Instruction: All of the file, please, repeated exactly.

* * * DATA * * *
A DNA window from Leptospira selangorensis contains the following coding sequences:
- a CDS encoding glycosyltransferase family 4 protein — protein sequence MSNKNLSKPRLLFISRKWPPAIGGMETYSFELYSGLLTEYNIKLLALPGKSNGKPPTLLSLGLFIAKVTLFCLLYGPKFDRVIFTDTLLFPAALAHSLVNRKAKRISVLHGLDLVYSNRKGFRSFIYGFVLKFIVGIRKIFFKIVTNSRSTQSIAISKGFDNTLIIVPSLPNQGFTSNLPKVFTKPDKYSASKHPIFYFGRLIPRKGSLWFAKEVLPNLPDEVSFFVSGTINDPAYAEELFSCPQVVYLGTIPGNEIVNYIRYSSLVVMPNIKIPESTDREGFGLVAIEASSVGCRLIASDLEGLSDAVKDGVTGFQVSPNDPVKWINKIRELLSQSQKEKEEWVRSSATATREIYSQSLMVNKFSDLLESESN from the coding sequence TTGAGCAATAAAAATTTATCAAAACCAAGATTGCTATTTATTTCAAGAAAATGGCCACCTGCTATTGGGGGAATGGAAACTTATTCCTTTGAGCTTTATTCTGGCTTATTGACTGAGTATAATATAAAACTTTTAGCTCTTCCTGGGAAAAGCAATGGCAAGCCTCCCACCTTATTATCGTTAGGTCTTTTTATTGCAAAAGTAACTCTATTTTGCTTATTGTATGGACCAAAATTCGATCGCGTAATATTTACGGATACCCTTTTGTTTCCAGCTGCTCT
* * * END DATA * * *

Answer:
A DNA window from Leptospira selangorensis contains the following coding sequences:
- a CDS encoding glycosyltransferase family 4 protein — protein sequence MSNKNLSKPRLLFISRKWPPAIGGMETYSFELYSGLLTEYNIKLLALPGKSNGKPPTLLSLGLFIAKVTLFCLLYGPKFDRVIFTDTLLFPAALAHSLVNRKAKRISVLHGLDLVYSNRKGFRSFIYGFVLKFIVGIRKIFFKIVTNSRSTQSIAISKGFDNTLIIVPSLPNQGFTSNLPKVFTKPDKYSASKHPIFYFGRLIPRKGSLWFAKEVLPNLPDEVSFFVSGTINDPAYAEELFSCPQVVYLGTIPGNEIVNYIRYSSLVVMPNIKIPESTDREGFGLVAIEASSVGCRLIASDLEGLSDAVKDGVTGFQVSPNDPVKWINKIRELLSQSQKEKEEWVRSSATATREIYSQSLMVNKFSDLLESESN from the coding sequence TTGAGCAATAAAAATTTATCAAAACCAAGATTGCTATTTATTTCAAGAAAATGGCCACCTGCTATTGGGGGAATGGAAACTTATTCCTTTGAGCTTTATTCTGGCTTATTGACTGAGTATAATATAAAACTTTTAGCTCTTCCTGGGAAAAGCAATGGCAAGCCTCCCACCTTATTATCGTTAGGTCTTTTTATTGCAAAAGTAACTCTATTTTGCTTATTGTATGGACCAAAATTCGATCGCGTAATATTTACGGATACCCTTTTGTTTCCAGCTGCTCT